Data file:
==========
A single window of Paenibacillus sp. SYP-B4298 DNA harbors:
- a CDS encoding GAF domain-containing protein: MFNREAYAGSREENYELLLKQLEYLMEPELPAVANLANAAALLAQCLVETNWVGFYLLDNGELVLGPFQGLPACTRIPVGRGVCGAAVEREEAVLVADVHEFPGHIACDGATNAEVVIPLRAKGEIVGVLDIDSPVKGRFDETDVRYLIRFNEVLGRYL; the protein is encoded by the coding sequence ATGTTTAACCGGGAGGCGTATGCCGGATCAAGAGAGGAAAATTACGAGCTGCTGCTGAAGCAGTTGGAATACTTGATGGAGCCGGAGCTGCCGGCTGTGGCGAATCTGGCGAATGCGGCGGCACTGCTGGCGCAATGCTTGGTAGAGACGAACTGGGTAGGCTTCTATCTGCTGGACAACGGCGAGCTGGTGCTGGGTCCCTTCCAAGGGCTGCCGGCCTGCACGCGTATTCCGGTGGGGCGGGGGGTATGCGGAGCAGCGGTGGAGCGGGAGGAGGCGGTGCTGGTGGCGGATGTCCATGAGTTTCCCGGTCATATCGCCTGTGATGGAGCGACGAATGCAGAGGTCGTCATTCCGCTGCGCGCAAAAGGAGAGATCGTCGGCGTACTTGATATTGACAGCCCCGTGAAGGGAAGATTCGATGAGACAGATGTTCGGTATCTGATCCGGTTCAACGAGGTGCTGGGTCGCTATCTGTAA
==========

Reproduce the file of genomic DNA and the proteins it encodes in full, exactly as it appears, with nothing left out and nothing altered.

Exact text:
A single window of Paenibacillus sp. SYP-B4298 DNA harbors:
- a CDS encoding GAF domain-containing protein: MFNREAYAGSREENYELLLKQLEYLMEPELPAVANLANAAALLAQCLVETNWVGFYLLDNGELVLGPFQGLPACTRIPVGRGVCGAAVEREEAVLVADVHEFPGHIACDGATNAEVVIPLRAKGEIVGVLDIDSPVKGRFDETDVRYLIRFNEVLGRYL; the protein is encoded by the coding sequence ATGTTTAACCGGGAGGCGTATGCCGGATCAAGAGAGGAAAATTACGAGCTGCTGCTGAAGCAGTTGGAATACTTGATGGAGCCGGAGCTGCCGGCTGTGGCGAATCTGGCGAATGCGGCGGCACTGCTGGCGCAATGCTTGGTAGAGACGAACTGGGTAGGCTTCTATCTGCTGGACAACGGCGAGCTGGTGCTGGGTCCCTTCCAAGGGCTGCCGGCCTGCACGCGTATTCCGGTGGGGCGGGGGGTATGCGGAGCAGCGGTGGAGCGGGAGGAGGCGGTGCTGGTGGCGGATGTCCATGAGTTTCCCGGTCATATCGCCTGTGATGGAGCGACGAATGCAGAGGTCGTCATTCCGCTGCGCGCAAAAGGAGAGATCGTCGGCGTACTTGATATTGACAGCCCCGTGAAGGGAAGATTCGATGAGACAGATGTTCGGTATCTGATCCGGTTCAACGAGGTGCTGGGTCGCTATCTGTAA